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U.S. Inside/Background

The U.S. Flag - The Star Spangled Banner

There were some flag designs before the American colonies became independent on July 4th, 1776. An independence activists group called the Sons of Liberty used a flag with 13 alternating red and white stripes in 1775 which should represent the unity of the colonies. A Massachusetts Navy War Flag showed the New England Pine where nowadays the stars are. The so-called Grand Union Flag a.k.a. Continental flag of 1776 had the British Union Jack in the upper left corner and the 13 stripes.

It was not before June 14, 1777, when the Continental Congress passed the first Flag Act, which introduced the Flag of the new nation as a flag with thirteen alternating red and white stripes and thirteen white stars on a blue field in the upper left corner. The first design was named after Congressman Francis Hopkinson. However, there are different opnions about if the stars were shown as a ring of stars or ordered in rows. The 13 represented states were: DE, PA, NJ, GA, CT, MA, MD, SC, NH, VA, NY, NC, RI.

The 13 stripes for the original states remain part of the U.S. flag until today. However there was one flag that had more: The flag used during the conflict with England from 1812-1815. This flag was the only 15 star/15 Stripes flag and the one that has flown over Fort McHenry (Baltimore) when British ships attacked. This specific flag triggered an even more interesting event. Francis Scott Key, who signs responsible for the text of the National Anthem, was inspired by this flag when he saw it the morning after the bombardment still flying over Fort McHenry.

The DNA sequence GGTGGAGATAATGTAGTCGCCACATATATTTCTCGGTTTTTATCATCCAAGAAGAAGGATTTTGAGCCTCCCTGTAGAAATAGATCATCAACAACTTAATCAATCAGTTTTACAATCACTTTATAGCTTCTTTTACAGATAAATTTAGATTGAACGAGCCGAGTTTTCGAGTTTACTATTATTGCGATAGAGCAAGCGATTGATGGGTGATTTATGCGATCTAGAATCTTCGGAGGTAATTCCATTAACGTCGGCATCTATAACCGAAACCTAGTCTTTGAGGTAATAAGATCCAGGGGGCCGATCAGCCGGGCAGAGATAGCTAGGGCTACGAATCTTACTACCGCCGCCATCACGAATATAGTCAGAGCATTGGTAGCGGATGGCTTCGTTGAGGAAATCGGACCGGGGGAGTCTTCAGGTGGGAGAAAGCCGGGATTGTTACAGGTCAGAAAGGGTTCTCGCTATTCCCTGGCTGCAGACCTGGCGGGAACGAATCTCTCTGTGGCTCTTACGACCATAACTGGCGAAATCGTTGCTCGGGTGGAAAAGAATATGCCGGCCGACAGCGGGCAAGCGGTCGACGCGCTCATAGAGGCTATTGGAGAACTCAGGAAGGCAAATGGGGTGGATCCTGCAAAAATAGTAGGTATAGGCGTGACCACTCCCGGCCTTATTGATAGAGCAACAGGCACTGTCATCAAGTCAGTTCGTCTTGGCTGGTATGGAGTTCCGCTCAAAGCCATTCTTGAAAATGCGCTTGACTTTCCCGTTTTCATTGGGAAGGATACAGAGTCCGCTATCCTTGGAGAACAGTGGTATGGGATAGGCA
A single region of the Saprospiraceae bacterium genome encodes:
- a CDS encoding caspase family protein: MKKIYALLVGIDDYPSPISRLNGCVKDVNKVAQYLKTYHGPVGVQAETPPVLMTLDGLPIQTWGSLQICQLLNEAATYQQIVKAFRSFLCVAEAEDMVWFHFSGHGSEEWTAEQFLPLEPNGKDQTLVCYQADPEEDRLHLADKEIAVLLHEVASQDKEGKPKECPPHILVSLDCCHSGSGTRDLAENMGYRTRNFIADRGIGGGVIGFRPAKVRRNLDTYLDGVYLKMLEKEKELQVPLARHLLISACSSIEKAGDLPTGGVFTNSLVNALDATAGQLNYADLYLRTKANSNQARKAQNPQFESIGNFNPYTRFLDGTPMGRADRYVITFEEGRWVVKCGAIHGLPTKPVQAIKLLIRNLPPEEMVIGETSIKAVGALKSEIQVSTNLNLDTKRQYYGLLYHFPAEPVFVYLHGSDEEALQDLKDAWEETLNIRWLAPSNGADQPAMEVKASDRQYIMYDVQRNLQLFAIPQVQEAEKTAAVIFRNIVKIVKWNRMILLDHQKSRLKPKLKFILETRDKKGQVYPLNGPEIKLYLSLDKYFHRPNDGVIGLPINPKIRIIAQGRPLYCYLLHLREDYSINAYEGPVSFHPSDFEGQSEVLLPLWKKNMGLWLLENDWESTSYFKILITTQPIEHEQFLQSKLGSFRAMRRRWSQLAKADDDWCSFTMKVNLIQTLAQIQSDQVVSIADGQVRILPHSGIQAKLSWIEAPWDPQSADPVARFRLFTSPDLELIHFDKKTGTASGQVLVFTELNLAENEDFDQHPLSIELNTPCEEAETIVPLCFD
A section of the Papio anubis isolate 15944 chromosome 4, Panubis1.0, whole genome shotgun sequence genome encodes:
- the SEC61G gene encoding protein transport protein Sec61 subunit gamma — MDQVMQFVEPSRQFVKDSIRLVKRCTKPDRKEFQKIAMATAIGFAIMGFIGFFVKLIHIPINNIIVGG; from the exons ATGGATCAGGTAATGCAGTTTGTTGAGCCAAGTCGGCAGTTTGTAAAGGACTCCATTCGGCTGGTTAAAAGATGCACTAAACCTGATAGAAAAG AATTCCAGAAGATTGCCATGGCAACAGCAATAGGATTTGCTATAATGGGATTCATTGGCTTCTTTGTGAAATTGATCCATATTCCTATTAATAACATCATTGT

Today the flag shows 50 stars, one for each state, and 13 alternating red and white stripes (beginning with red) for the original 13 colonies.

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The U.S. Flag today


1775 Sons of Liberty


1775 New England Flag


1776 Continental Flag


1777 Francis Hopkinson Design

   
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Document Information
Source: U.S. National Archives, Library of Congress
Last modified: 20040805
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